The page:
Commentary Magazine


Posts For: May 16, 2013

Hyping the Horrors of Military Service

Veterans returning from Iraq and Afghanistan, thankfully, do not have to face the kind of opprobrium that an earlier generation of Vietnam veterans encountered. But there is still a tendency to pathologize vets, to assume that they are victims of a sinister system, innocents who have been sent into battle against their will and forced to pay a high cost.

Take the surge of concern about military suicides. The problem is a real one—the suicide rate is rising in the ranks of the military—but let’s not get carried away. Given the demographics of the military (young white males are one of the population groups most likely to commit suicide) and the easy availability of lethal weapons, one might expect that the suicide rate in the military would at least be higher than in the general population. That’s not the case. As this New York Times article notes: “In 2002, the military’s suicide rate was 10.3 per 100,000 troops, well below the comparable civilian rate. But today the rates are nearly the same, above 18 per 100,000 people.”

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Veterans returning from Iraq and Afghanistan, thankfully, do not have to face the kind of opprobrium that an earlier generation of Vietnam veterans encountered. But there is still a tendency to pathologize vets, to assume that they are victims of a sinister system, innocents who have been sent into battle against their will and forced to pay a high cost.

Take the surge of concern about military suicides. The problem is a real one—the suicide rate is rising in the ranks of the military—but let’s not get carried away. Given the demographics of the military (young white males are one of the population groups most likely to commit suicide) and the easy availability of lethal weapons, one might expect that the suicide rate in the military would at least be higher than in the general population. That’s not the case. As this New York Times article notes: “In 2002, the military’s suicide rate was 10.3 per 100,000 troops, well below the comparable civilian rate. But today the rates are nearly the same, above 18 per 100,000 people.”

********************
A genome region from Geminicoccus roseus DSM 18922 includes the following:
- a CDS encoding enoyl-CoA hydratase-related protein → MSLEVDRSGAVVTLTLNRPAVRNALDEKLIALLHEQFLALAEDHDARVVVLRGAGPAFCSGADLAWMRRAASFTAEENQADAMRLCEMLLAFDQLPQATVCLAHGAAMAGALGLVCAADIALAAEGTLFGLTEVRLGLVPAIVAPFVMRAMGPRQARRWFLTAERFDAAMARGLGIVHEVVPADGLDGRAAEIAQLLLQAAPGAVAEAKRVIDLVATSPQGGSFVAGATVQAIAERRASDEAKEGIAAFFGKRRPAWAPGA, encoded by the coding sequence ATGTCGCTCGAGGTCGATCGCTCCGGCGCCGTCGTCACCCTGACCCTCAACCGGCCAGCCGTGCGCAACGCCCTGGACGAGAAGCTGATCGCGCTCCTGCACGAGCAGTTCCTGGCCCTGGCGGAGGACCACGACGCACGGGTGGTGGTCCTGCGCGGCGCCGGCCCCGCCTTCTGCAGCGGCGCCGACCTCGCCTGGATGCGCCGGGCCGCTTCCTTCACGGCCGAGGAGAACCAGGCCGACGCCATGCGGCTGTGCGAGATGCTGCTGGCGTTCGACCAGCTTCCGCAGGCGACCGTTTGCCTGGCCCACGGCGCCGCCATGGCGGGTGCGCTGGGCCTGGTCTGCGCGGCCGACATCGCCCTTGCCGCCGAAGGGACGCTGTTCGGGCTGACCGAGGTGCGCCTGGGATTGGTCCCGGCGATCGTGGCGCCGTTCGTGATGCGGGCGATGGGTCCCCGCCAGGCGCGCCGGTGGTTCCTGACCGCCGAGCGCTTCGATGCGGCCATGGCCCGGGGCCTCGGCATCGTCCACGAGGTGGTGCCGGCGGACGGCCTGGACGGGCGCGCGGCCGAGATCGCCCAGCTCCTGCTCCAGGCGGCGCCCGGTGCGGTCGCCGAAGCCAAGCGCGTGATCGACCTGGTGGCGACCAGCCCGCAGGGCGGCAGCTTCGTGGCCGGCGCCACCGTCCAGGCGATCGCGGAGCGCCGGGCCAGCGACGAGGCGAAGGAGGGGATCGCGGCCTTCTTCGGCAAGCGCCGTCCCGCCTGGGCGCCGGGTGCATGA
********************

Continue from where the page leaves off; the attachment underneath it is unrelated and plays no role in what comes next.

Nor is it the case, as widely assumed, that most service members who commit suicide are traumatized combat vets. As the Times article further notes: “Pentagon data show that in recent years about half of service members who committed suicide never deployed to Iraq or Afghanistan. And more than 80 percent had never been in combat.”

Then there is the problem of sexual assault in the military. No doubt the issue is a serious one, but is it really the case that women in the military are more likely to be assaulted than those in civilian life? It’s hard to say for sure because statistics in this area are suspect, but isn’t it possible—even likely—that the military is simply better about tracking the problem than is civilian society?

I do not mean to minimize the problems of suicide and sexual assault, nor do I mean to deny the problems caused by post-traumatic stress syndrome. There is no doubt that many who have been in combat will bear the psychological scars for years to come and they deserve our sympathy and compassion along with the best treatment available. But I worry that by hyping these issues—while neglecting by comparison the daily acts of heroism and self-sacrifice performed by our service personnel—the media foster the image of soldiers as crazy or criminal. That is about as far from reality as it is possible to get.

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No, the IRS Should Not Be Policing Tax Exemptions Before It Grants Them

In response to the IRS scandal, voices are rising in defense of the Internal Revenue Service’s need to police the behavior of non-profit 501 (c) groups. Didn’t the IRS need to ensure that groups applying for non-profit status would conduct themselves properly once they had received it? That is the question raised. The answer, actually, is no, not really. The IRS’s enforcement power has to do with misconduct following the granting of tax-exempt status. It should not presume lack of good faith on the part of those applying for the status. What it can do to them, fairly and legally, is revoke the status based on the organization’s behavior after the exemption is granted—thus effectively crippling and destroying it. That is its policing power. It is the threat of losing the status that acts as the deterrent to violating the guidelines and boundaries established by the law. When COMMENTARY was threatened in just this way in 2009 (almost certainly as the result of a political witch hunt the origination of which I do not know) we had no doubt that what the IRS was doing was within the scope of its mandate. We knew that because we were and are highly conscious of the boundaries drawn by the law—that we could not endorse candidates or promote the electoral interests of a political party.

What the IRS was doing in its examination of the applications for tax exemption was nothing less than attempting to use its power to prevent the promotion of ideas someone believed would be injurious. That is the outrage, as is any effort to defend the conduct by saying the IRS was only doing its job.